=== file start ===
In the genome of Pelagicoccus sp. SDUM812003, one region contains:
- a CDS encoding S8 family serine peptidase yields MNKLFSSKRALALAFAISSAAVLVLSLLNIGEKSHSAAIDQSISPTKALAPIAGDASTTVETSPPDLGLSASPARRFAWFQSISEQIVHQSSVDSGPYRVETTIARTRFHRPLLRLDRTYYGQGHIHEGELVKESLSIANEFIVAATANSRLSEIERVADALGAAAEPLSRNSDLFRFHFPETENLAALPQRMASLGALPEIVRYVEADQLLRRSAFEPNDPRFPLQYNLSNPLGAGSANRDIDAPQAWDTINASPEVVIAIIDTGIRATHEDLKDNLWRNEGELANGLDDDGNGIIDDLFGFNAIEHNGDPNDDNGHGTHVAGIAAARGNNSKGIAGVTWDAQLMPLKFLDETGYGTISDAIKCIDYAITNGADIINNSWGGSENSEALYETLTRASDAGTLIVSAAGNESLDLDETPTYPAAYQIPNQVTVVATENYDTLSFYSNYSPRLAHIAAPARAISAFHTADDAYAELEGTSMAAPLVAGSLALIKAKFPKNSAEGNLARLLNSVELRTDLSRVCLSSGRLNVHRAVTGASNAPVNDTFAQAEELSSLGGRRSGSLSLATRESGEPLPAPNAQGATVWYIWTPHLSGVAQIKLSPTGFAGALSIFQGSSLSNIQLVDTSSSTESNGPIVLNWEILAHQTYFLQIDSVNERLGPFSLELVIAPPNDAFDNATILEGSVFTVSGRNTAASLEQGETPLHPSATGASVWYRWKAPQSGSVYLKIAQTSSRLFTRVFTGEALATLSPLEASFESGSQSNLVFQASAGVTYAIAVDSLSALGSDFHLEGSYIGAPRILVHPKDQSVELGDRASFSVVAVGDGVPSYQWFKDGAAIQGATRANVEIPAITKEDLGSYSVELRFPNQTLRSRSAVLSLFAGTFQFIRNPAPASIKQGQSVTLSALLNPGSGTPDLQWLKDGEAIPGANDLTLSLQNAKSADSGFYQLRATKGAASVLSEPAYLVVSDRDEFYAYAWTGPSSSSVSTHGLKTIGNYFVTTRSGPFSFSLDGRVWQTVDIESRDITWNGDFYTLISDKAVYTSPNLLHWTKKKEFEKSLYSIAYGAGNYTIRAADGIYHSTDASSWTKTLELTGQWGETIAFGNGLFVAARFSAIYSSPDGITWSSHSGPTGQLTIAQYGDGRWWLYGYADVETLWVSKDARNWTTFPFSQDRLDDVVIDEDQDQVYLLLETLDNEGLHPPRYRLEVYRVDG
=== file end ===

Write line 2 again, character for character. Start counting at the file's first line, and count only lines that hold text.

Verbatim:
- a CDS encoding S8 family serine peptidase yields MNKLFSSKRALALAFAISSAAVLVLSLLNIGEKSHSAAIDQSISPTKALAPIAGDASTTVETSPPDLGLSASPARRFAWFQSISEQIVHQSSVDSGPYRVETTIARTRFHRPLLRLDRTYYGQGHIHEGELVKESLSIANEFIVAATANSRLSEIERVADALGAAAEPLSRNSDLFRFHFPETENLAALPQRMASLGALPEIVRYVEADQLLRRSAFEPNDPRFPLQYNLSNPLGAGSANRDIDAPQAWDTINASPEVVIAIIDTGIRATHEDLKDNLWRNEGELANGLDDDGNGIIDDLFGFNAIEHNGDPNDDNGHGTHVAGIAAARGNNSKGIAGVTWDAQLMPLKFLDETGYGTISDAIKCIDYAITNGADIINNSWGGSENSEALYETLTRASDAGTLIVSAAGNESLDLDETPTYPAAYQIPNQVTVVATENYDTLSFYSNYSPRLAHIAAPARAISAFHTADDAYAELEGTSMAAPLVAGSLALIKAKFPKNSAEGNLARLLNSVELRTDLSRVCLSSGRLNVHRAVTGASNAPVNDTFAQAEELSSLGGRRSGSLSLATRESGEPLPAPNAQGATVWYIWTPHLSGVAQIKLSPTGFAGALSIFQGSSLSNIQLVDTSSSTESNGPIVLNWEILAHQTYFLQIDSVNERLGPFSLELVIAPPNDAFDNATILEGSVFTVSGRNTAASLEQGETPLHPSATGASVWYRWKAPQSGSVYLKIAQTSSRLFTRVFTGEALATLSPLEASFESGSQSNLVFQASAGVTYAIAVDSLSALGSDFHLEGSYIGAPRILVHPKDQSVELGDRASFSVVAVGDGVPSYQWFKDGAAIQGATRANVEIPAITKEDLGSYSVELRFPNQTLRSRSAVLSLFAGTFQFIRNPAPASIKQGQSVTLSALLNPGSGTPDLQWLKDGEAIPGANDLTLSLQNAKSADSGFYQLRATKGAASVLSEPAYLVVSDRDEFYAYAWTGPSSSSVSTHGLKTIGNYFVTTRSGPFSFSLDGRVWQTVDIESRDITWNGDFYTLISDKAVYTSPNLLHWTKKKEFEKSLYSIAYGAGNYTIRAADGIYHSTDASSWTKTLELTGQWGETIAFGNGLFVAARFSAIYSSPDGITWSSHSGPTGQLTIAQYGDGRWWLYGYADVETLWVSKDARNWTTFPFSQDRLDDVVIDEDQDQVYLLLETLDNEGLHPPRYRLEVYRVDG